Just as we all calm down from the obliteration of Simon Doyle’s 18 year old Australian 1500m record, we caught up with the man of the moment, and the new Australian 1500m record holder, Ryan Gregson.
RT: Ryan, thanks for your time. 3:31.06 !! Everyone was taking bets before the race, 3:32-3:33 was where the money was at, you must have even shocked yourself with the actual time?
RG: Yeah I think I’m still in shock to be honest. I knew I could run fast, but Doyle’s record was never in the equation. Nic had joked about it but that’s just how I took it, as a joke, but maybe the great man was onto something!
RT: So was Nic Bideau (advisor/manager) and Ian Hatfield (trainer) just as shocked? Or did they sense it coming?
RG: Like I said before, Nic believed in what I could do and Skip (Ian) has been on the journey since I was 6 years old and knows me better than anyone, so I think he knew I was in for something if I had a good day.
RT: Was it the perfect race?
RG: No race is perfect but I didn’t do much wrong I don’t think.
RT: It must feel pretty cool to beat the second fastest man ever over 1500m? Did he congratulate you afterwards? (Note: Bernard Lagat clocked a 3:26.34 in 2001)
RG: Yeah he congratulated me. He’s a nice guy Bernard. Well liked among his peers. I still don’t know how he ran 3:26 though. That’s moving!
RT: What about Andrew Wheating, he just beat you, an equally good run from a 22 year old American. Are you two mates?
RG: Wheating is a talent. Anyone who drops 7 seconds in one race is doing okay. Monaco was the first time I’d met him.
RT: Despite stating in your post-Leonora Golden Mile video interview that you run 100 mile weeks, many around Australia still don’t believe you run so many miles. Can you confirm just how many miles a week you run week in week out whilst is heavy training?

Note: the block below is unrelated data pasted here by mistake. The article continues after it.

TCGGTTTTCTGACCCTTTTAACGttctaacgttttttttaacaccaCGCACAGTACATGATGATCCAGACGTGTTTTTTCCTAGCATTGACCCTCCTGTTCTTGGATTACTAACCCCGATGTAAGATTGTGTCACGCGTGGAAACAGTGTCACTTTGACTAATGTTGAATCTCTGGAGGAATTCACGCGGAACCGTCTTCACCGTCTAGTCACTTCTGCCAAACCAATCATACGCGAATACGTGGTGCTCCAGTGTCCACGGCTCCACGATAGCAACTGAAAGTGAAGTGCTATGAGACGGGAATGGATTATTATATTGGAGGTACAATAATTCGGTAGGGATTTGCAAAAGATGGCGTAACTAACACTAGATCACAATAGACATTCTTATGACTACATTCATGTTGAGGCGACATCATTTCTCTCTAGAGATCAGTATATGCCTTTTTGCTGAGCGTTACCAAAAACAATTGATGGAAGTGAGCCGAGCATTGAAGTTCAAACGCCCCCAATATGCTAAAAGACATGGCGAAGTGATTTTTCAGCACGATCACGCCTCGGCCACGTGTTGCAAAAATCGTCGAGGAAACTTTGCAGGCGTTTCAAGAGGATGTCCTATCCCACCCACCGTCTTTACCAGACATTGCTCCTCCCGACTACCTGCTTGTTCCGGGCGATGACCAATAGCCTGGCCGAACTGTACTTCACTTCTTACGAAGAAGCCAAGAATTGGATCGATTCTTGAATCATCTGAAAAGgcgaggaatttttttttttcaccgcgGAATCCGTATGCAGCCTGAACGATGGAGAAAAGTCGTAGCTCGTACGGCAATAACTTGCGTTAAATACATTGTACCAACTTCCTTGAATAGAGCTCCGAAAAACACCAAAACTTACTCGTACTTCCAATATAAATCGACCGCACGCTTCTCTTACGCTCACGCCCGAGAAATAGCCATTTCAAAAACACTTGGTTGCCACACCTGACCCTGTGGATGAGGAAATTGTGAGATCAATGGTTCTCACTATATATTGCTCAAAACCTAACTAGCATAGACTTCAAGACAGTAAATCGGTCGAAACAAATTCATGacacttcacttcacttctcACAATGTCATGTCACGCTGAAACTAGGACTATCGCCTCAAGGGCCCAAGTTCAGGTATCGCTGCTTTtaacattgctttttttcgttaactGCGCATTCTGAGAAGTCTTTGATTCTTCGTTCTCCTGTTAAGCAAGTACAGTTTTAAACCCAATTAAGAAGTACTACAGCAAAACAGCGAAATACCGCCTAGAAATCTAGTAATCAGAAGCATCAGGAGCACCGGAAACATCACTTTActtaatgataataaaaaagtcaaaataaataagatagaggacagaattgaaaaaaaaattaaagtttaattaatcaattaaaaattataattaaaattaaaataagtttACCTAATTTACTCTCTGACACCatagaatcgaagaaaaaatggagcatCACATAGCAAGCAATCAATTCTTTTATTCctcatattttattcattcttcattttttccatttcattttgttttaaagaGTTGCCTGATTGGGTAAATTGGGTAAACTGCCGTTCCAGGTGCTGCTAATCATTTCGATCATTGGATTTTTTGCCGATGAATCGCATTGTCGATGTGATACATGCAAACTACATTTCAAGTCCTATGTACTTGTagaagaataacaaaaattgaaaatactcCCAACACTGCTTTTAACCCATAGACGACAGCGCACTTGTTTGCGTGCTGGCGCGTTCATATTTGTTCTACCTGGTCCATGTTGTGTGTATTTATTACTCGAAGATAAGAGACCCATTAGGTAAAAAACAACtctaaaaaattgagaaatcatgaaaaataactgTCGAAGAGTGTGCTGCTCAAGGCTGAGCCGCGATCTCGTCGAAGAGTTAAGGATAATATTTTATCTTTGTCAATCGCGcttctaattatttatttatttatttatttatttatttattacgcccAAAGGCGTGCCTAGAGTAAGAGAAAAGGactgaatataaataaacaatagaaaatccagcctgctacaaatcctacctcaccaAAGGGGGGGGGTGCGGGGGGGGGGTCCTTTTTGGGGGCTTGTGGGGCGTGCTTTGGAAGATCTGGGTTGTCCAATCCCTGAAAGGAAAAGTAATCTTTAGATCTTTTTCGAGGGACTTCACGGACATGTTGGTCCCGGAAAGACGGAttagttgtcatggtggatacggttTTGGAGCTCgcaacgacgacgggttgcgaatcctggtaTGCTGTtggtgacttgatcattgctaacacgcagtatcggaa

RG: I get up to around there when I’m doing a good solid week. I think the people that don’t believe I train that hard should come down to Wollongong and watch Skip putting me, Kevin Batt and David Ricketts through our paces!
RT: Have you read how the greats like Snell, Coe, Cram and Ovett trained? If so, who do you most liken yourself to?
RG: I know a little bit how Cram and Ovett trained. Both were crazy. Some intense stuff. I’d say my training is more about getting the volume done consistently with no real super intense sessions.
RT: Lets move on to Ralph Doubell’s 800m Australian record. It currently stands at 1:44.40. Your PB of 1:46.04 seems a long way off, yet so did your previous 1500m PB of 3:35.42. If you found yourself in that perfect race again (over 800m), do you think Doubell’s 42 year old record would be in trouble?
RG: That’s a fast time. I’d love to get in a fast race and have a good crack one day, but I think Jeff Riseley would be the perfect athlete to run a fast 800m. He has incredible natural speed and he could just glide down the track like Rudisha.
RT: The Commonwealth Games 1500m final is going to be a tough showdown against some very good Kenyans with a few other dark horses. If it is a tactical final, like most of them seem to be, do you fancy yourself to out-kick everyone?
RG: My goal is to make the final then once I’m there, as you know how championship 1500m’s go, anything can happen. I’m running well, so hopefully I will be in the mix.
RT: Very few non-Africans have ever run sub 3:30. Do you believe that a sub 3:30 is now on the cards?
RG: I’ve kind of put a bit of pressure on myself now! As a young kid I had dreams of one day running 3:29. The number just sounds good. Hopefully over the next few years I can remain injury free and get some good training in and give it a real tilt.
RT: What is the plan between now and the Commonwealth Games in October? You mentioned you might race the London Diamond League? Are you at all worried about over racing?
RG: I’m unsure as to what I’ll do. I’ll let Nic work out the best plan for me. Don’t worry, I’ll make sure I get some good training in.
RT: Are you going to target a fast 800m?
RG: Like I said before, if that’s in the plans then great, but I just need to get some training done over the next little while.
RT: You stated in your post race interview that a 3:31 means nothing and it is the championship medals that count. If you could only have one – The Australian 1500m record, or Commonwealth Games 1500m Gold, what would it be?
RG: Easy. The medal. Anyone can come out and break a record, but a medal, it’s with you forever.